After France fell, Britain could have had peace. Hitler wanted a peaceful settlement. And appears to have been willing to have foregone an invasion and occupation--at least for a time. Britain could have kept its fleet and even colonies. As peace talks were never held it is unknown precisely what Hitler would have offered. There were members of the War Cabinet who wanted to seek terms. Today this seems dishonorable. At the time, it seemed as the only way of avoiding a German invasion and occupation. What ever the terms, however, a Germany in control of the continent would have meant a British Vichy. The actual terms Hitler would have offered would have been meaningless. After Munich, the British knew that Hitler's commitments were worthless and could not be trusted to keep his word. [Moss]
Churchill was having none of it and by the force of his leadership carried the Cabinet with him. His defiant words "we shall fight on the beaches" were to rally the British people. Churchill refused to treat with Hitler and the NAZIs. He was determined to resist as dire as the circumstances. Ambassador Kennedy reported to President Roosevelt what was happening in the British Cabinet at the end of May when the fate of the BEF in Dunkirk was still in doubt. Kennedy reported "Only a miracle can save the BEF from being wiped out ..." He went on to report that there, "... will be a row amongst certain elements in the Cabinet here; Churchill, Atlee, and others will want to fight to the death but thee will be other members who realize that physical destruction of men and property in England will not be a proper offset to a loss of pride." (May 27, 1940)
There is no historical precedent for a war cabinet in Britain. At the onset of World War I, Britain did not have a war cabinet. Rather issues were debated by the full cabinet. This proved unwieldy . As a result a war cabinet was formed chaired by Prime Minister Acquith, but the press began to describe the move as a loss of confidence in Asquith and it eventually led to Asquith being replaced with Lloyd George. Using the precedent, Prime Minister Chamberlain formed a war cabinet after declaring war (September 3, 1939). Britain formed a coalition Government to fight the War. This consisted of both the Conservative, National Liberal, and the Labour Party. (Labour in Britain was the socialist party.) Chamberlain decided, however, to pack his war cabinet with members of his own Conservative Party. Churchill when he became prime minister opted for a smaller body to avoid length debates (May 10, 1940). His initial war cabinet consisted of: Prime Minister & Minister of Defense: Winston Churchill (Conservative), Lord President of the Council: Neville Chamberlain (Conservative), Lord Privy Seal: Clement Attlee (Labour), Foreign Secretary: Lord Halifax Conservative), and Minister without Portfolio: Arthur Greenwood (Labour). Churchill, Chamberlain, and Halifax had considerable experience in government. Atlee and Greenwood did not. The Labour Party had a string anti-war pacifist element. The Party was also staunchly anti-Hitler, including Atlee and Greenwood. The war cabinet sometimes had others meet with them if expert input was required on specific issues.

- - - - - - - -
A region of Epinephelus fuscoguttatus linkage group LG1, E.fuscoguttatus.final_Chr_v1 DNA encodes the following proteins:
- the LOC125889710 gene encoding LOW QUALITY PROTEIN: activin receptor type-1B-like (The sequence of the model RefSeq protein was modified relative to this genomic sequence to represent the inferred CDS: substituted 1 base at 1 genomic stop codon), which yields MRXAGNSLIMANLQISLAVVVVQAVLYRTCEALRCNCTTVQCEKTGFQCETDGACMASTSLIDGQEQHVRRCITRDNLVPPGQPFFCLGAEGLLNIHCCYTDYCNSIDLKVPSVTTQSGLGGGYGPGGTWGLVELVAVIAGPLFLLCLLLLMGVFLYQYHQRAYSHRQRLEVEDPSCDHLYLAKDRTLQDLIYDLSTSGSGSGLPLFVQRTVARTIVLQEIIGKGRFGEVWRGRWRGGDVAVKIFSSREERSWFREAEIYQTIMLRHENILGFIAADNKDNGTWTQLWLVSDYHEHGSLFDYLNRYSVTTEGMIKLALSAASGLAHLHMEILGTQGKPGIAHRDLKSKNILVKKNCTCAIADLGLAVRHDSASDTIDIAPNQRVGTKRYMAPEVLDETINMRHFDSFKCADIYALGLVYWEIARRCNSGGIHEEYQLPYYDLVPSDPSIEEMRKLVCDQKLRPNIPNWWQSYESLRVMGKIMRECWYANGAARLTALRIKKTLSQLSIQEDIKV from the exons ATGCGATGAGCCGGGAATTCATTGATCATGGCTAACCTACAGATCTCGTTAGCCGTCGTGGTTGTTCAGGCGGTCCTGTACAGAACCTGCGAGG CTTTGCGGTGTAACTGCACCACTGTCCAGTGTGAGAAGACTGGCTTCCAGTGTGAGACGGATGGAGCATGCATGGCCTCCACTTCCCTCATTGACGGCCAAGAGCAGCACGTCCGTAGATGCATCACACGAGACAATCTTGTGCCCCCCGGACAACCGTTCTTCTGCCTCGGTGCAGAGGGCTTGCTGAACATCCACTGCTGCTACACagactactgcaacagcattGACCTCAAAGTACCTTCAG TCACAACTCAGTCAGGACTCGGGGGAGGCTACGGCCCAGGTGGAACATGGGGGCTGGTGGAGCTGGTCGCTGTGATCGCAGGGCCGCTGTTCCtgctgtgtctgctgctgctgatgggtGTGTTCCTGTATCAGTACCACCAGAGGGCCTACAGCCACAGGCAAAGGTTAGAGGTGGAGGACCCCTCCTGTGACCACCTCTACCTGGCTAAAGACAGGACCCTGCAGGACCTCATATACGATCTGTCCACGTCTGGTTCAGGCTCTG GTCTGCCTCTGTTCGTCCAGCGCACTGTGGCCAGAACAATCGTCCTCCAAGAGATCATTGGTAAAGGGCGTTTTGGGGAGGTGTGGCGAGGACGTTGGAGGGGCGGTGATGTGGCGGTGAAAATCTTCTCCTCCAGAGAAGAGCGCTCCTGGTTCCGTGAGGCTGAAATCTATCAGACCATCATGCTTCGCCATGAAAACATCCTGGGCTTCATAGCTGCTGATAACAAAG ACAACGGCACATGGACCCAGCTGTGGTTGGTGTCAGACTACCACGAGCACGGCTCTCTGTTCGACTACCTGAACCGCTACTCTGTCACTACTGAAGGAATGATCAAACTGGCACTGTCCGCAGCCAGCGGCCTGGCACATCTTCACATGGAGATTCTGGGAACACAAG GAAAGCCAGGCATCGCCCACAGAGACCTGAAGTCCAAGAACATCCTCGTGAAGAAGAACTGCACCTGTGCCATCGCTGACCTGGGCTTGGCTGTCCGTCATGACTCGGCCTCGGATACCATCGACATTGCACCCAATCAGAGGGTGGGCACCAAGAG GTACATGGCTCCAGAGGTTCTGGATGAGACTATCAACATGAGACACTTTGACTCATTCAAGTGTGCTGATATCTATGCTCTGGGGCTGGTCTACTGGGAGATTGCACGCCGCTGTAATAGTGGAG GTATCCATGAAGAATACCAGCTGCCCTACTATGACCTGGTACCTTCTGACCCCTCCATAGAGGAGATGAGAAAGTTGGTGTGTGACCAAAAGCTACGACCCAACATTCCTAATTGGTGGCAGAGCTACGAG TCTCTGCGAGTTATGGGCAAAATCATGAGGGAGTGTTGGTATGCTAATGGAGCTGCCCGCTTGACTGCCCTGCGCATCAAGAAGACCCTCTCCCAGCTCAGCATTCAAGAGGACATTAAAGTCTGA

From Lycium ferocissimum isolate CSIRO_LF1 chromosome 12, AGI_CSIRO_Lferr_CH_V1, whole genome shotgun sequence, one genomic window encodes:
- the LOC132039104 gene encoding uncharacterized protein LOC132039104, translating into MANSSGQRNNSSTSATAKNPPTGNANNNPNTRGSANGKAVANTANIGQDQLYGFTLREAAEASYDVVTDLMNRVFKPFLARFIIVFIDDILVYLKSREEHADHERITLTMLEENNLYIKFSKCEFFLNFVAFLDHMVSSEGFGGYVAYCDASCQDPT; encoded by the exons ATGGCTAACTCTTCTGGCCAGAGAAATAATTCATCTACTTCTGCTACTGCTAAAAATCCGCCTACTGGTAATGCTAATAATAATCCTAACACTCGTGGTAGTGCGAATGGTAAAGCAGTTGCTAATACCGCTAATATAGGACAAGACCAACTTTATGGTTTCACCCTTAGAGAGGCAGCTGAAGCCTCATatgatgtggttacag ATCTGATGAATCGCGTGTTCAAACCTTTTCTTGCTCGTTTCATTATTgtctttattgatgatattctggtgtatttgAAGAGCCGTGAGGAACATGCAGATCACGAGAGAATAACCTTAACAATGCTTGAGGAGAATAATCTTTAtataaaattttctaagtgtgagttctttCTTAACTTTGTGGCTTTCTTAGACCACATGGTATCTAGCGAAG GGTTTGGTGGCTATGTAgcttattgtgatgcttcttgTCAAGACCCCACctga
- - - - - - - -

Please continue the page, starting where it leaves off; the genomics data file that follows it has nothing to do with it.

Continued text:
One of the most significant meetings of the War was held by the British War Cabinet at the end of May with the fate of the BEF still in question. Halifax and others in the war Cabinet believed that Britain should deal with Hitler. He suggested using the Italians (who had not yet declared war) to find out what terms Hitler would offer. Churchill strongly disagreed. He saw such an approach as a "slippery slope". Halifax responded that he did not understand why Churchill was so opposed to attempting mediation. One might think that no one could stand up to Churchill in a debate like this. But Churchill had only been prime minister 2 weeks. The reputation he was to acquire had not yet been earned. Many thought he drank too much and was hopelessly old fashioned and erratic. Churchill was determined to fight, but it would have even unwise not to placate Halifax. Halifax's resignation would have been very damaging. And his ally Chamberlain was still the leader of the Conservative Party. If he reigned, it would have brought the Government down and Britain may have sued fir peace. The vote in the War Cabinet could have well gone against Churchill. It was at this time that Chamberlain spoke up. No doubt his thoughts went back to his triumphant return and his claim to having achieved 'peace in our time' as he displayed a document Herr Hitler had signed. He knew more than anyone in the room the value of Hitler's assurances. Chamberlain backed Churchill and warned against further appeasement. He pointed out that whatever the dangers of fighting on, and with characteristic understatement, reminded the others that dealing with Hitler also involved a "considerable gamble". Churchill perhaps strengthened by the support from Chamberlain, more defiantly exclaimed, "nations which went down fighting rose again, but those which surrendered tamely were finished." Halifax retorted that he was not suggesting 'capitulation'. Halifax had been forced to equivocate, but no definitive secession was taken. [Meacham, pp. 56-57.]
Churchill then met with the full Cabinet. He first discussed the possibility of bad news from Northern France. He then raised the issue that had been discussed in the War Cabinet. "It was idle to think that, if we tried to make peace now, we should get better terms from Germany than if we went on and fought it out. The Germans would demand our fleet--that would be called 'disarmament--our naval bases, and much else. [HBC note: While Churchill was right about the impossibility of dealing with Hitler and the fact that England would inevitably become a vassal state to a NAZI-dominated Europe, he was wrong about the conditions Hitler would have offered. Hitler was prepared to offer more generous conditions.] We should become a slave state, though a British Government which would be Hitler's puppet would be set up. .... And where should be at the end of all that?On the other side, we had menses reserves and advantages. Therefore we shall go on and we shall fight it out, here or elsewhere, and if at last the long story is to end, it were better it should end, not through surrender, but only when we are rolling senseless on the ground." There was a murmur of approval. No one raised the question of approaching the Germans. [Meacham, p. 57.] Churchill who only narrowly prevailed in the War Cabinet, now was in control. There would be no British Vichy. And Britain's resistance would prove to be just as Churchill described it, Britain's 'finest hour'.